Monday, June 21, 2010

Road Rage

I used to like driving, back when turn signals weren't optional, and the passing lane was used for, you know, passing.  Those were glory days, when "road rage" might have meant being angry at pavement, and honking at someone for cutting you off didn't earn a second insult (such as fuck you, by finger and lips.)

But am I romanticizing?  Have drivers always had their minds half off the road, even before cell phones?  Has law enforcement always committed, habitually, the violations they are supposed to ticket?

Certainly I was more naive once, unaware that the number of accidents in the US is six million a year, with two million injured and forty thousand dead.  I was certainly, blissfully unaware of how many of those accidents could be caused by one's own car.  But according to this, "most [accidents] are caused by excessive speed or aggressive driver behavior."  You mean it's not the gas guzzling, view blocking, football-field-stopping-distance SUV's?  Not the oblivious fools slowing way down because they don't know where they're going?

I could believe that most accidents involve excessive speed or aggressive driver behavior, but that's not the same thing as cause.  I have been involved in four traffic incidents in my life, and by far the most prominent factor was lack of driver attention.  I'm certainly not saying people shouldn't slow down and lighten up, but these seem like special cases of attention on something other than driving, which is to say what you are doing, what others are doing, laws, safety, and good sense.

How about this:  make driving your priority on the road, not your destination or emotions, nor secondary pursuits.

And while we're at it, could we design automatic headlights that come on in the dark?

Gas stations used to make more sense too, or at least seemed more pleasant.  One might have gotten one's windshield cleaned, perhaps even directions or a map.  One certainly wouldn't get attitude, at least not regularly.

And once, if I am not waxing nostalgic, incompetence was uncommon.  I was first clued into the decline of this phenomenon, vis a vis gas stations, when trouble arose some miles after having oil put in my car (oil checks used to be standard too, remember?)  A horrid metallic sound rattled from under the hood, and my "oil" warning light, er, alighted.  I pulled over and popped the hood, to an engine covered in oil -- the oil cap was several inches from where it was supposed to be, resting on the engine block where the "attendant" left it.  I had to pay to have the engine power-washed, and was lucky to escape without serious damage.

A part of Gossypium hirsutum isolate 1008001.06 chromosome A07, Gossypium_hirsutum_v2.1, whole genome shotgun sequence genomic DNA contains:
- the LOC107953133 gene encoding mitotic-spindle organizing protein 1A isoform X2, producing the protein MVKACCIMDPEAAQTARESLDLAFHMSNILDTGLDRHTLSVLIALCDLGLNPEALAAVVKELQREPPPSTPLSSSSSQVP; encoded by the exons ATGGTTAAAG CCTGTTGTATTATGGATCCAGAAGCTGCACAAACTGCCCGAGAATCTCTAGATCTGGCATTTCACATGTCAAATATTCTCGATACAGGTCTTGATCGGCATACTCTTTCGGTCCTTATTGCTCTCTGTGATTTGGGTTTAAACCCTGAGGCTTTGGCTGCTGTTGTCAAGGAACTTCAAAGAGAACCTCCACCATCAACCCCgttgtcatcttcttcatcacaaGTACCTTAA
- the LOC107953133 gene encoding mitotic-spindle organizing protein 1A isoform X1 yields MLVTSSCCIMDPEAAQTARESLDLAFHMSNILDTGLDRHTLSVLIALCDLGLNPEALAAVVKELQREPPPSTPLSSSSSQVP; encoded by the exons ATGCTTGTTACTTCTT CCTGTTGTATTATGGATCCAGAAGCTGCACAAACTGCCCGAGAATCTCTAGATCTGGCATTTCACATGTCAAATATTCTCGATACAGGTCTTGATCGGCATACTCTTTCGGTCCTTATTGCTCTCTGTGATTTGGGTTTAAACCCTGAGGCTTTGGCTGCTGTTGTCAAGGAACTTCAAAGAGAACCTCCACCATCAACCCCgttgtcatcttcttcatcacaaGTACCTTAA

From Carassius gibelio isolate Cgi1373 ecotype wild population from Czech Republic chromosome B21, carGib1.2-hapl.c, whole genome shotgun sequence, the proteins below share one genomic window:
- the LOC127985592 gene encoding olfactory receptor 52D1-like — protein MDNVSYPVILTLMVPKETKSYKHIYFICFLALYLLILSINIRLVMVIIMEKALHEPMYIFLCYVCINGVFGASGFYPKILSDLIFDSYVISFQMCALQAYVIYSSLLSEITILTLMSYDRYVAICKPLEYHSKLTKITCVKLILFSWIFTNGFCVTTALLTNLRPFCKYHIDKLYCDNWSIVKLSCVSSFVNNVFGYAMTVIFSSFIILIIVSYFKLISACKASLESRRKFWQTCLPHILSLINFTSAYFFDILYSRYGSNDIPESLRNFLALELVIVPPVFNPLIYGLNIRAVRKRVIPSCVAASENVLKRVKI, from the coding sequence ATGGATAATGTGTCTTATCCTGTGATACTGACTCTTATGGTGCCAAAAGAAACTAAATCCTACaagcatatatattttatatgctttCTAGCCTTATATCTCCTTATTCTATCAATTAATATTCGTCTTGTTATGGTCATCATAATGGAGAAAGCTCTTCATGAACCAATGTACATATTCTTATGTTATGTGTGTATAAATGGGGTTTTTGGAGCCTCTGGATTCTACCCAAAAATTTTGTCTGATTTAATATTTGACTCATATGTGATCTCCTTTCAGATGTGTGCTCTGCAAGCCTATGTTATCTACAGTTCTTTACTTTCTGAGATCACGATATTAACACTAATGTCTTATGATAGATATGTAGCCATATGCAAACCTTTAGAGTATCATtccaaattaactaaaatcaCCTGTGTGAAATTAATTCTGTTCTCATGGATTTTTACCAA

And though that misshap was potentially serious, it fails to be as annoying as a second example of gas stations gone wild, at the Shell on Route 10 in Whippany.  The oaf on duty, after trying to smash the nozzle into my tank, proceeded to turn it upside down.  Before I could react, it fell out, spilling gas onto my car and breaking my "gas door."  I would say that that this guy was not properly trained, but who in fuck needs to be trained to pump gas?  I've done it, as most everyone does who is not in New Jersey -- it's doesn't require a class.

He might have been zonked on fumes, maybe just stupid.  At least one of these seemed the case when I approached him, not wanting to pay for filling up pavement, and desiring restitution for my broken "gas door."   He denied causing damage, claiming the door was broken when I arrived.  I became furious, but there was no point.  The idiot's command of English was, ah, minimal, and in any case he just stood there shaking his head and repeating "no my fault."

I went to the police, who informed me that I had no options.  I admit to wanting the cop to accompany me back to the gas station, to threaten my way to a fixed "gas door" -- but that wasn't happening, because it's against the law, unlike being an inconsiderate idiot jerk-off.

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